Part 1: Introduction
Divine Divinity is an Action-RPG-Sandbox that combines the fast-paced combat of Diablo 2 with the excessive dialogue and "sandbox" nature of Morrowind, although it's not as good at either as those respective games. There is a lot of reading in the game, and also in this LP, so you've been warned.
I'm playing through the LP with version 1.34a, and version 1.40 came out partway through, so some things I mention working now will NOT work under version 1.40. See Version 1.40 patch notes further down this page for more details .
Purchase Divine Divinity at GoG.com for $6 USD. (It's a bargain at that price). The download includes the manual, wallpapers, prequel story (which has spoilers for the LP later on, so you are warned), and the soundtrack.
Divine Divinity - Theme Music
Download (Thanks to Grawl)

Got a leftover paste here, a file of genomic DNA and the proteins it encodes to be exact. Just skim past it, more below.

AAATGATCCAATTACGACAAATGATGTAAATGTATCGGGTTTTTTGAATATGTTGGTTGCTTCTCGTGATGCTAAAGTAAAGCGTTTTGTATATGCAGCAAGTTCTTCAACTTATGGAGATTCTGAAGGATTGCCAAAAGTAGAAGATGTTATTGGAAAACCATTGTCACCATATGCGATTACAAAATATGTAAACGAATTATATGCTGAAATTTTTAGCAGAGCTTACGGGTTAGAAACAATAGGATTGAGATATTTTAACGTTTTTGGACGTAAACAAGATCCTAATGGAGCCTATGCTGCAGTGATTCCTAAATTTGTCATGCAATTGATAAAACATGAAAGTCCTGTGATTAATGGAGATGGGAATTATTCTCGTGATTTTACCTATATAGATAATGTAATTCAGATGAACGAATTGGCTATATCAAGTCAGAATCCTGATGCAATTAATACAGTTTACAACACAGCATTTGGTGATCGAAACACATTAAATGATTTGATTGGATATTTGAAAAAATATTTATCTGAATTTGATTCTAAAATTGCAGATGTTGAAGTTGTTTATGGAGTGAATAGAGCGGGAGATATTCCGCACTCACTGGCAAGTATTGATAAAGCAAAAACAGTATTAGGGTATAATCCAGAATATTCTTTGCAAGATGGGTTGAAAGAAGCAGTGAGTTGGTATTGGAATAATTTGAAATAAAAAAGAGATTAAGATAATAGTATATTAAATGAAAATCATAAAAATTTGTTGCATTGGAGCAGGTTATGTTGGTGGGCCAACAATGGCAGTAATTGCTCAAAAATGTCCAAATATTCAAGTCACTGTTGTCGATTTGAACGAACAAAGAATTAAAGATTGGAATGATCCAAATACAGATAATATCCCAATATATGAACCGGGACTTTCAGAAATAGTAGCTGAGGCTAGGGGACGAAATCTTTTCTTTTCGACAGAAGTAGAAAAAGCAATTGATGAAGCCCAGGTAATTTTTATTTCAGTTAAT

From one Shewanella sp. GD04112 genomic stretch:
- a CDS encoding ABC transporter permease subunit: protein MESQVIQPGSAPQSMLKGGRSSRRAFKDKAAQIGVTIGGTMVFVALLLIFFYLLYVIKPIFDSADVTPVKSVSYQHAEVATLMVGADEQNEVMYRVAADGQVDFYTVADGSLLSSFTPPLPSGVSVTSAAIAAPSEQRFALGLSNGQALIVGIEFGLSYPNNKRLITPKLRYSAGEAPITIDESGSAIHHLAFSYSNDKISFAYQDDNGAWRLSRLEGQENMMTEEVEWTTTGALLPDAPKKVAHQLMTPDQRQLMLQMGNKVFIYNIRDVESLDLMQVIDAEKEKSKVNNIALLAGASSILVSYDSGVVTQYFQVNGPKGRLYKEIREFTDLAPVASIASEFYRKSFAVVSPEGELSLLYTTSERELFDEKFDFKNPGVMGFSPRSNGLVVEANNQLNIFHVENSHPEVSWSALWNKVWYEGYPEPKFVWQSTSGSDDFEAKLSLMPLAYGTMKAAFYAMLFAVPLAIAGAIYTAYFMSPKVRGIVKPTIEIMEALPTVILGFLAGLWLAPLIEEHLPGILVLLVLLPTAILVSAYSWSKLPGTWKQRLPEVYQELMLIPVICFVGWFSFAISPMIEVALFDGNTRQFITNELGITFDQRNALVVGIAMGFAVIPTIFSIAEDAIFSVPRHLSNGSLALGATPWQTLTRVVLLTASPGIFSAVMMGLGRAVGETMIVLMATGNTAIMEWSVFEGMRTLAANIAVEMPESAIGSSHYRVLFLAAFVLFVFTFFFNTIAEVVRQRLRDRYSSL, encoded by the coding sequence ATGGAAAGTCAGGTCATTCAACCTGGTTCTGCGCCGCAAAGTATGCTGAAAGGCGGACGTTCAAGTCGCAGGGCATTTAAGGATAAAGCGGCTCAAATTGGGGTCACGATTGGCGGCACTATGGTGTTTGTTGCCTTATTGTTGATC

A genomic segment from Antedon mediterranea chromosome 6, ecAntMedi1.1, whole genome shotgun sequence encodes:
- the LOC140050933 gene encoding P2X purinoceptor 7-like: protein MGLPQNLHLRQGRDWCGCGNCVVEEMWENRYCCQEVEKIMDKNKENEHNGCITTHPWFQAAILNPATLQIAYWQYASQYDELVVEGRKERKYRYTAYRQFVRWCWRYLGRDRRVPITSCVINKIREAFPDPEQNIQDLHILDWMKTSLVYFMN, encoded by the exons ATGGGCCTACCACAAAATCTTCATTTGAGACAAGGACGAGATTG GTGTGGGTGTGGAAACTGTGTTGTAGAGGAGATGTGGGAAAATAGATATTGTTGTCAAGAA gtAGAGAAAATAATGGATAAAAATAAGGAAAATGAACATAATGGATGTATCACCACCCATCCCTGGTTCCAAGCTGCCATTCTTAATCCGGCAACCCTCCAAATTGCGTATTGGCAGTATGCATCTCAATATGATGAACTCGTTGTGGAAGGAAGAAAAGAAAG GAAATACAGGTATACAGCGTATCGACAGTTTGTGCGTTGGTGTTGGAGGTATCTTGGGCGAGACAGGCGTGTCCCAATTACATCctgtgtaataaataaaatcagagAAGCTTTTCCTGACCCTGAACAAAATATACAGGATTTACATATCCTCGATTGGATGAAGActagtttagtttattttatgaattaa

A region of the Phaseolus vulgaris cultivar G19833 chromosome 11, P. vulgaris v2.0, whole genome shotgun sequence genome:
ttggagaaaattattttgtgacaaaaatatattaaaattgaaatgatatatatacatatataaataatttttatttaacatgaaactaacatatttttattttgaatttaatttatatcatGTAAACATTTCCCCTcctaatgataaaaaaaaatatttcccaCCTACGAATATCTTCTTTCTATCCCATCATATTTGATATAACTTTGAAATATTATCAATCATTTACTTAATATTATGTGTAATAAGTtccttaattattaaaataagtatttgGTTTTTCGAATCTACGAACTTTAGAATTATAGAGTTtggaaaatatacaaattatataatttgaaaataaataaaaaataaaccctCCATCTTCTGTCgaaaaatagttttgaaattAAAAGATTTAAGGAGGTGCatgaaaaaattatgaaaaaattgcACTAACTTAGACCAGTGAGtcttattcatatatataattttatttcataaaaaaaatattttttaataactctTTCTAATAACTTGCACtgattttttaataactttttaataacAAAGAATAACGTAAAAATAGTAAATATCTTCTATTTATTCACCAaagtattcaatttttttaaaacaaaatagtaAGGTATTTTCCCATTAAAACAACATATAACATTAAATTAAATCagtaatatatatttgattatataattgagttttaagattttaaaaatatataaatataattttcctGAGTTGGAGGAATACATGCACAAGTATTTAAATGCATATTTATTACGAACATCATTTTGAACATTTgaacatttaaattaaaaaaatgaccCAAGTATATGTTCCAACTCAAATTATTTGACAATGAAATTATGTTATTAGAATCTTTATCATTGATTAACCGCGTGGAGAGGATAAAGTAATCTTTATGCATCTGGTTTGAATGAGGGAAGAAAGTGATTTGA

The game is set on the planet Rivellon, which is inhabited by at least six sentient races (Humans, Elves, Dwarves, Orcs, Lizards, and Imps). The player character is Marked at the start of the game and has to fulfill a - all together now - Ancient Prophecy. The story is mostly predictable and follows many conventions, but there are some really good plot twists thrown in. Please don't post spoilers - especially for the plot twists, or talk about the final part of the game without spoiler-tags.
There are two sequels: Beyond Divinity and Divinity 2: Ego Draconis. The backstory for those games contains spoilers for the end of this game, so please don't post any backstory for those games at all.